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You should spend about 20 minutes on Questions 1- 12, which are based on Reading Passage 1 below.


  • Mount Everest, also known as Sagarmartha (Goddess of the Sky), is 8,348 metres tall, the highest mountain on earth above sea level. Formed about 60 million years ago and lying between Tibet and Nepal, Mount Everest appeals to climbers of every level, from novice to experienced climber. Each mountaineer pays a considerable amount of money to an experienced guide to help them achieve a successful climb. Everest was given its official English name in 1865 by the Royal Geographic Society upon recommendation of Andrew Waugh, the British Surveyor General of India at the time.
  • When Everest was officially announced as the world’s highest mountain in 1852, it won interest from people all over the world, and the idea of climbing all (lie way to the summit was viewed as the ultimate feat. Nobody was able to climb Everest until 1920 when Tibet first opened its borders to outsiders, and between 1920 and 1952, seven major expeditions failed to reach the tip of Mount Everest, In fact, the mountain has a history of adversity and failure. With advances in climbing equipment in the last ten years or so, and more experienced guides, the fatality rates have dropped from 37% in 1990 to 4% in 2004. Nonetheless, the deadliest year in Mount Everest’s history was 1996, when 19 people died near the summit.
  • In 1924, Mount Everest claimed the lives of its first two climbers. George Mallory and Andrew Irvine were two British climbers, attempting to reach the summit. The men were last seen heading for the top of the mountain until clouds surrounded Everest and they disappeared. Mallory’s body was not seen again until 75 years on, in May of 1999, and Irvine’s body is yet to be found. There is still no evidence as to whether these two men made it to the top or not, although disputes rages on, Those that believe the pair were the first; to climb Everest point to two specific points, firstly, Mallory’s daughter has always said that Mallory carried a photograph of his wife on his person with the intention of leaving it on the summit when he reached it. This photo was not found on the body when it was discovered. Secondly, Mallory’s snow’ goggles were in his pocket when the body was found, indicating that he died at night. This implies that he and Irvine had made a push for the summit and were descending very late in the day. Given their known departure time and movements, had they not made the summit, it is unlikely that they would have still been out by nightfall.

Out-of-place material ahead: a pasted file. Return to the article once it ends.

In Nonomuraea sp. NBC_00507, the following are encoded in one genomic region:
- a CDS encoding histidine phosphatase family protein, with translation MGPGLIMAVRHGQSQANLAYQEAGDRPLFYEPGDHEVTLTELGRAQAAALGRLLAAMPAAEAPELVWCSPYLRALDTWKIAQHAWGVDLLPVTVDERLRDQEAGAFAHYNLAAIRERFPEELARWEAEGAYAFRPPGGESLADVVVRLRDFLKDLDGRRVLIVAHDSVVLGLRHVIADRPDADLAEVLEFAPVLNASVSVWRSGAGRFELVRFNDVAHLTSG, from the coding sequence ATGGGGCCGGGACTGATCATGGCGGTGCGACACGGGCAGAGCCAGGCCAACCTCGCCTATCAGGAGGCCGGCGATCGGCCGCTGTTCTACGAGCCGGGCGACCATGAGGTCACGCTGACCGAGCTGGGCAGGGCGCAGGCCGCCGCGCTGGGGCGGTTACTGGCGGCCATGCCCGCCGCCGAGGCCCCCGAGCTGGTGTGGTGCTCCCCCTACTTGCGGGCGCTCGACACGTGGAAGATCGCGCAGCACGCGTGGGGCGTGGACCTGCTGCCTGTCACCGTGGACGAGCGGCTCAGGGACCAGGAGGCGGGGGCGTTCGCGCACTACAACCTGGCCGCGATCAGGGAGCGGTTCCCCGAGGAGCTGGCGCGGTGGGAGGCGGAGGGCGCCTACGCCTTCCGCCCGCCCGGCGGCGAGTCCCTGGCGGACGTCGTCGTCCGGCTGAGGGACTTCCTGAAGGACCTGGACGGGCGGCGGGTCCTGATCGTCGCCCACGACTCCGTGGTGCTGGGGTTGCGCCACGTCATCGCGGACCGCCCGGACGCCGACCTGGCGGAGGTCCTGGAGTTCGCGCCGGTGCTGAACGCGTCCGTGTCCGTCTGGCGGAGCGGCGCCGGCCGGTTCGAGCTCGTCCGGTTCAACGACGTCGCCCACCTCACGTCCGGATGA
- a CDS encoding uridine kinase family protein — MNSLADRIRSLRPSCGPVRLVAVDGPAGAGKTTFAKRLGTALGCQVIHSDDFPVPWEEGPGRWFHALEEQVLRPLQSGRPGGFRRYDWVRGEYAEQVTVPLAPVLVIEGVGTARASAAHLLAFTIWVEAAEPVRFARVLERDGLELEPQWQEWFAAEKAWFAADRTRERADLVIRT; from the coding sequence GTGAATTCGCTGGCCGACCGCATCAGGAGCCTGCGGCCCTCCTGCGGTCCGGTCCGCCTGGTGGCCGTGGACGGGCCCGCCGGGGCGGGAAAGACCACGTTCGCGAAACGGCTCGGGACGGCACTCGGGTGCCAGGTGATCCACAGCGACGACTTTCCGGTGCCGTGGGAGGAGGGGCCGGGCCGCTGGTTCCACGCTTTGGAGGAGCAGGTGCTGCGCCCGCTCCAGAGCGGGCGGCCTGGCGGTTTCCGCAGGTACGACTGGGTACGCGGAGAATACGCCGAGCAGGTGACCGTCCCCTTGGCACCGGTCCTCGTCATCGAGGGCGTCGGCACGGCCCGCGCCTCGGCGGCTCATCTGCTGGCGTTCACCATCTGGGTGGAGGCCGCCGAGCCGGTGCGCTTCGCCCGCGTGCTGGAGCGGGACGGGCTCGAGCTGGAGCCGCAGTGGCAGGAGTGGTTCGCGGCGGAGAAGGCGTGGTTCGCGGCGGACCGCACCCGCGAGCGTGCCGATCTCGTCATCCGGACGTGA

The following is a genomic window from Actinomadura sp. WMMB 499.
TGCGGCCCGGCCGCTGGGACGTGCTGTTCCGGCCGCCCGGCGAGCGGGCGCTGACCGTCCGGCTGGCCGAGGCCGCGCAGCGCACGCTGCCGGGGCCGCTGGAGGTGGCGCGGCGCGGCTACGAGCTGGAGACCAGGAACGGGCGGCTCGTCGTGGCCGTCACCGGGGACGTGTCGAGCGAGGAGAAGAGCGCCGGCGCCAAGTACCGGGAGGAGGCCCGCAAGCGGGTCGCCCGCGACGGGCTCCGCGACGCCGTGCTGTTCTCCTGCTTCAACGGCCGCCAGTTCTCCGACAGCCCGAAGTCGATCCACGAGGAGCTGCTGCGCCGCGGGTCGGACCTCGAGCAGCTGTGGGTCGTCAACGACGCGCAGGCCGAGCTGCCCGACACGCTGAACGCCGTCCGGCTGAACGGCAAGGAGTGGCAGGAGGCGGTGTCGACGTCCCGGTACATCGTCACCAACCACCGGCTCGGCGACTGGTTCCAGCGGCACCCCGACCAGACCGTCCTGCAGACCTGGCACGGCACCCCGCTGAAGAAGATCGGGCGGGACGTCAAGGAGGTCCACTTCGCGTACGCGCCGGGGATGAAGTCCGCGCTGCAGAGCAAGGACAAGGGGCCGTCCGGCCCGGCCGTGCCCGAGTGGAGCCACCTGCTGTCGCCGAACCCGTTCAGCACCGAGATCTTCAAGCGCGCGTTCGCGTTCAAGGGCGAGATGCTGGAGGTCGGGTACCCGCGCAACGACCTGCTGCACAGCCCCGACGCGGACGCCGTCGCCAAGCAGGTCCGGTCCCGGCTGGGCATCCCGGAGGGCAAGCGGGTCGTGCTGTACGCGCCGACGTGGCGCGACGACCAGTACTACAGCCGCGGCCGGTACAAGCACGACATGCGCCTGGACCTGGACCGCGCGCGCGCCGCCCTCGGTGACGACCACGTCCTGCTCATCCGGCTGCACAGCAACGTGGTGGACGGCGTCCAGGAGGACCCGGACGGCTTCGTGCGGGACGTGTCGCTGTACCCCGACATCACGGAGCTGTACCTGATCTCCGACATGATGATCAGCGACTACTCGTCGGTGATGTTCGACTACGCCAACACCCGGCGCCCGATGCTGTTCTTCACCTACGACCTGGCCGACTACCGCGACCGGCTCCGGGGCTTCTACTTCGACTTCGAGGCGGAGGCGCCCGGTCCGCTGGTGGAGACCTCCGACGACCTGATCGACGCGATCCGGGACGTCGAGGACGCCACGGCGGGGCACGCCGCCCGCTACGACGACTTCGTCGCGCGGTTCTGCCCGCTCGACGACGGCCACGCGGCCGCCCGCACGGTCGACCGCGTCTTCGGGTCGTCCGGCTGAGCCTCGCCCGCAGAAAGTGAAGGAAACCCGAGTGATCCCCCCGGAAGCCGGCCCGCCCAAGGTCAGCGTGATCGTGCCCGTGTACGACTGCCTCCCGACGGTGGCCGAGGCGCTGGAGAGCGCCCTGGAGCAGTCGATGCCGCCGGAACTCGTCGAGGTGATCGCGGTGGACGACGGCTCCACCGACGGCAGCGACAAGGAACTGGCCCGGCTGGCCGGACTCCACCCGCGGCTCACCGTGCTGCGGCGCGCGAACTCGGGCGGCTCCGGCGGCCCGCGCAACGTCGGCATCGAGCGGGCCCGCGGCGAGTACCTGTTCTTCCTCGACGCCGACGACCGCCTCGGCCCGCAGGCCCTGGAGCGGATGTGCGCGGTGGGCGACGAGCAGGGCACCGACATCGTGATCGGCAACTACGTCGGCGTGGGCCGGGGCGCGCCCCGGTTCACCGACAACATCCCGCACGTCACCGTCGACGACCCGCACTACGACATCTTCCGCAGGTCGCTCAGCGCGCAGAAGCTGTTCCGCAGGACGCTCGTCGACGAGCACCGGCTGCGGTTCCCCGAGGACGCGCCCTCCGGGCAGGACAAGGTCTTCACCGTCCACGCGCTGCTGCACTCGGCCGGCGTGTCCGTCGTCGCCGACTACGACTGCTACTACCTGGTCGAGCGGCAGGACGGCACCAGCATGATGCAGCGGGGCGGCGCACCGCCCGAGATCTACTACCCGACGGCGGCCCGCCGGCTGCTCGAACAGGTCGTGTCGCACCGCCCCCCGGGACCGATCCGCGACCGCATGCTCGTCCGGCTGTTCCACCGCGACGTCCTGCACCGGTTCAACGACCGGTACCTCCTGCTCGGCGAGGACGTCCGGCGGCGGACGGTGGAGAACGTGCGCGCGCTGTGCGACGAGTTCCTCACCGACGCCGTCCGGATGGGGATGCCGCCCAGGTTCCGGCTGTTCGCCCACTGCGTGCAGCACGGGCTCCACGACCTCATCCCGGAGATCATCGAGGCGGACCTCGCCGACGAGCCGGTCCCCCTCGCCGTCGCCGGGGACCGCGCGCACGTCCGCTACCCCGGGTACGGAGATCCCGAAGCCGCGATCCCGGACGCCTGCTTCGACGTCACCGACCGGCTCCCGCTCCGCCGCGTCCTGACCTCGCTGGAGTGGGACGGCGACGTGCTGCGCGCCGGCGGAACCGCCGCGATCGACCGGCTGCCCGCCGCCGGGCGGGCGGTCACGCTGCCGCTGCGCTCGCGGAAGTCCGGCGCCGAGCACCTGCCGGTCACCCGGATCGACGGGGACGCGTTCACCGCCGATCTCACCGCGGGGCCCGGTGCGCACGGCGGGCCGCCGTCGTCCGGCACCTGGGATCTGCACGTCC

• The first time the actual peak of this monstrous mountain was reached was in 1953, in a combined effort by Sir Edmund Hillary and Tenzing Norgay. On the 29th of May that year, the duo conquered this epic mountain, standing at the highest point in the world for a brief 15 minutes. After a brief but fruitless search for evidence of the 1924 Mallory expedition, they buried a cross and some candy in the snow, taking a few photographs of the historic event. As Norgay had never operated a camera, there are no photographs of Hillary on top of the mountain, just shots of Norgay, and some additional photos looking down the mountain, ensuring evidence of their conquest and that the ascent was not faked.
  • When the news reached London on June 2nd, Sir Edmund Hillary was knighted in the Order of the British Empire and Norgay (a subject of the King of Nepal) was granted the George Medai by the UK, Sir Hillary turned to Antarctic exploration and led the New Zealand section of the Trans-Antarctic expedition from 1955 to 1958. In 1958, he took part in a mechanised expedition to the South Pole. Hillary continued to organise further mountain- climbing expeditions but, as the years passed, he became more and more concerned with the welfare of the Nepalese people. In the 1960s, he returned to Nepal, to aid in the development of the society, building clinics, hospitals and schools. After conquering Everest, Sir Edmund Hillary devoted most of his life to helping the Sherpa people of Nepal through the Himalayan Trust.
  • In January 2007, Sir Edmund Hillary went to Antarctica to commemorate the 50th anniversary of the founding of Scott Base. He flew to the station on 18 January 2007 with a delegation including the Prime Minister. On the 22nd of April 2007, while on a trip to Kathmandu, he was reported to have suffered a fall. There was no comment on the nature of his illness and lie did not immediately seek treatment. He was hospitalized after returning to New Zealand. Sadly, Sir Edmund Hillary died of a heart attack on the morning of January the 11th 2008. Hillary’s life was marked by wonderful achievements, his giving nature, grand discovery, and excitement. But he was a humble man who did not admit to being the first man to reach the summit of Everest until long after 1386, well after the death of his climbing companion Tenzing Norgay.
  • The latest record for climbing Mount Everest was set on the 30th of May in 2005 by Nepalese Mona Mulepati and PemDorje Sherpa, who were the first couple to get married on top of Mount Everest.
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